On Pharrell’s G I R L Cover: Black Men, You Don’t Get To Tell Us How To Feel

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    Let’s skip the formalities and get right into this. Yes, I am disappointed with Pharrell’s cover art for his highly-anticipated album, G I R L.

    But don’t call me angry.

    I’m not necessarily thrilled that he decided to name an album G I R L and the best example of diversity he could find of women was a white model with auburn locks.

    But don’t call me outraged.

    It’s also not a clever idea to model the cover after a show that has been criticized for their exclusion of black women and purposely not have any women of color represented in the art.

    But don’t call me bitter.

    For starters, black women aren’t in Lena Dunham’s narrative, so the lack of women of color on her hit HBO show is less of an erasure than it is her truth. I get that. And the album art might not even be a nod to the series, although the aesthetics are similar. Still, Pharrell should have known better. He usually does. Like African writer Leopold Senghor suggested, African [American] art doesn’t have the luxury of being art for art’s sake. It’s always didactic. And failing to represent women of color as a black man, well, what lesson do we have here?

    These are valid frustrations. But what Twitter did today, pushing Pharrell to trending topic status by discussing the “triviality” of three white women gracing the cover of the Producer of the Year’s album, did something even more damaging than the cover art itself — it invalidates the VERY REAL historical concerns and frustrations of VERY REAL black women.

    Let me set the record straight — the underrepresentation of black women on the cover is an extension of the conspicuous lack of our positive images in the media. It’s not surprising. The normality of accepting the European standard of beauty and celebrating such isn’t some novel idea that just came to light by way of Pharrell’s project. And the argument that there’s a “maybe-biracial” woman on the cover certainly does bring up the long-standing fight against colorism, but miss me with that — I’ve been dealing with colorism since the time I realized my skin was light and my brother’s was a dark brown. I was three. This is old news. And I don’t have time to be outraged because of something Pharrell did when America does it to me every day.

    By the way, if you’re so very confused about the frustrations colorism ignites in the black community, maybe Toni Morrison’s “The Bluest Eye” or some Alice Walker literature can help you. Google is also your best friend.

    The point is, I can use countless other examples of the erasure of black women in media and in society without citing Pharrell’s album. That, I want you to know. In the grand scheme of things, it’s just another carrot to add to the pot. My sentiments, like many others, were simple, clear and legit — we’re annoyed and aware of our omission from media. And we’ll point it out until we feel like it’s an issue that’s been resolved.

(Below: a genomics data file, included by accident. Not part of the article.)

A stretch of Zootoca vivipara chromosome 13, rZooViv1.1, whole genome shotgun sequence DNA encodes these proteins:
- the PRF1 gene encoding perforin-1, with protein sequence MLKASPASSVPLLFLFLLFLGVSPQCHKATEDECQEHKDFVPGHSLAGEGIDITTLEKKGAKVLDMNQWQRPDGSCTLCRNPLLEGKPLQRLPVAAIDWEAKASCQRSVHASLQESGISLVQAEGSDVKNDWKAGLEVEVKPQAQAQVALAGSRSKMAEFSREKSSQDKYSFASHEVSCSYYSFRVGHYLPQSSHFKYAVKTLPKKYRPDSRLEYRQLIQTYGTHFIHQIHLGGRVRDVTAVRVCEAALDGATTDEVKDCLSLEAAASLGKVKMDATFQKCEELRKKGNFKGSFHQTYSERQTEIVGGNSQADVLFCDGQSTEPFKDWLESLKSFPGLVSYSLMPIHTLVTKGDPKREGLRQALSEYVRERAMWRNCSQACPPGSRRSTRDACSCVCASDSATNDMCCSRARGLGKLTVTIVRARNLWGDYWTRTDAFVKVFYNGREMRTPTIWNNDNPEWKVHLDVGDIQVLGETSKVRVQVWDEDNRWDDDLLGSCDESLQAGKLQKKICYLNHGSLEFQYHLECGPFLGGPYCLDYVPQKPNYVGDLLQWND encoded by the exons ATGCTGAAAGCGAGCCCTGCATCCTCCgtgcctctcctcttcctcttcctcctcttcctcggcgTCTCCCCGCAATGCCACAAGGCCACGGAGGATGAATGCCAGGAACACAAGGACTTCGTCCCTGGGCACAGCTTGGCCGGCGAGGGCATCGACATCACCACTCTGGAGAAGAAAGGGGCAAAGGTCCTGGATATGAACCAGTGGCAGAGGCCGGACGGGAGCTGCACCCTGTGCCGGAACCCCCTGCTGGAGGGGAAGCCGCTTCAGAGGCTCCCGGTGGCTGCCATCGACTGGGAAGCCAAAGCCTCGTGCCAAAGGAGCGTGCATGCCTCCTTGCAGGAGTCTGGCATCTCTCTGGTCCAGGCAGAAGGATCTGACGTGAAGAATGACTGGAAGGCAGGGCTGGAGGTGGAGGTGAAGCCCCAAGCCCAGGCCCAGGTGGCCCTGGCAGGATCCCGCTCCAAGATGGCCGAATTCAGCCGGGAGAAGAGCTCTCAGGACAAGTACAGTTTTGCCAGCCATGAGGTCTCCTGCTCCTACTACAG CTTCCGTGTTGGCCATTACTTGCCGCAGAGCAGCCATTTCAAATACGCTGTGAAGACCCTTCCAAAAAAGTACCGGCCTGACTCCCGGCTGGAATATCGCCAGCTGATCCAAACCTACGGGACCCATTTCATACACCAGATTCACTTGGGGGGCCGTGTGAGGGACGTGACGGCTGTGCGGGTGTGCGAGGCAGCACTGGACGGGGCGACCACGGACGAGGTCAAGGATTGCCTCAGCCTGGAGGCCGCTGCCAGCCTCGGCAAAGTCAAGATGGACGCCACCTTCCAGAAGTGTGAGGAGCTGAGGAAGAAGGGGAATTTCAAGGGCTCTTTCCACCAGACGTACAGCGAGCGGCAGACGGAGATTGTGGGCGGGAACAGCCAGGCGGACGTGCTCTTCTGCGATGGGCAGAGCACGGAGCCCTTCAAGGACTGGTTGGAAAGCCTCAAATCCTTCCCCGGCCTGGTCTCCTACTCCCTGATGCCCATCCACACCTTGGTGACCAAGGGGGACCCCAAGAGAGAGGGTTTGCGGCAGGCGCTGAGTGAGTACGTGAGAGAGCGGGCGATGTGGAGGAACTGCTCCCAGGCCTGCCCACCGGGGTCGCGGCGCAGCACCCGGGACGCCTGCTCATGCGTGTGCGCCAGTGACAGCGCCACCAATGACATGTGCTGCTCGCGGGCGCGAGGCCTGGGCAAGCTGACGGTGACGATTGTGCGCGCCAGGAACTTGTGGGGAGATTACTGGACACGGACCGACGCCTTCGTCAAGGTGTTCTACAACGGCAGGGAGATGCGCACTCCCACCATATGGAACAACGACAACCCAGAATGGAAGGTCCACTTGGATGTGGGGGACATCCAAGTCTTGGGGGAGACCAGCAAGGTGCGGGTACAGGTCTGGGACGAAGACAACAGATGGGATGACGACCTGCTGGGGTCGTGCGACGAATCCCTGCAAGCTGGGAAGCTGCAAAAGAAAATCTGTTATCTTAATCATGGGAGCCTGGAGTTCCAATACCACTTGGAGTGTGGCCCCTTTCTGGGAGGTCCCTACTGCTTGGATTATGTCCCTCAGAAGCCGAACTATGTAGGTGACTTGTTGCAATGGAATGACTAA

But Twitter users, specifically black men, made that nearly impossible. A real dialogue on the erasure of black women was pushed aside when they bogarted a conversation about our struggles as black women and cited, with resolution, that we were “really fucking angry, bitter bitches” with nothing else to do but “complain.” As if we needed their permission to feel the way that we do. And to back up their claims that black women are “fake outraged” for no good reason, Twitter descended and relentlessly retweeted a few tweets from women (namely writer and activist dream hampton) that voiced their disappointment.

    She didn’t say she was angry. She didn’t use caps. She didn’t refuse to utter the name Pharrell in the way she has banished the presence of Trayvon Martin’s killer on her timeline and in her life. She simply said she sees what’s going on here, and she’s not too happy about it. And she got beat up for it.

    And in the end, women all over Twitter got beat up for it. The consequence of voicing black exclusion in media was a tongue-lashing defended by black men who argued that these issues aren’t real issues for the black women in their lives. In black communities. In their own lives.

    Instead of listening to our concerns, we’re told that it isn’t that serious. We’re chastised for supporting a show with black representation (Scandal) because Kerry Washington’s character is dating a white man (which is futile ammo and an apples and oranges conversation). We’re told we stan too hard for Lupita N’yongo and her flawless, dark skin. We’re told to shut the fuck up and stop being divisive.

    Our frustrations didn’t garner the support we provide during times of black men’s turmoil. They didn’t use Twitter as a vehicle to effect change, instead they used it as an opportunity to spew black women vitriol and attack. And the lack of backing from a group of people whose struggles most closely mirror ours is the real beef. Colorism and underrepresentation are issues that don’t need validation. They are real and always have been.

    But your support would have been nice.

    So call me angry and outraged on that and that alone. Pharrell is the mirage. He’s the symptom, not the disease.

    As one of my black male followers told me today, “the ‘fake outrage’ has to end at some point.” So does the hate and lack of advocacy for black women.

    But I’ll wait. Self hate takes some time to correct.

    Christina Coleman is the News and Politics Editor at GlobalGrind and a Howard University Alumna. Prior to this she was a science writer. That explains her NASA obsession. She crushes on Anthony Bourdain. Nothing explains that. Follow her on Twitter @ChrissyCole for all things news & politics. 

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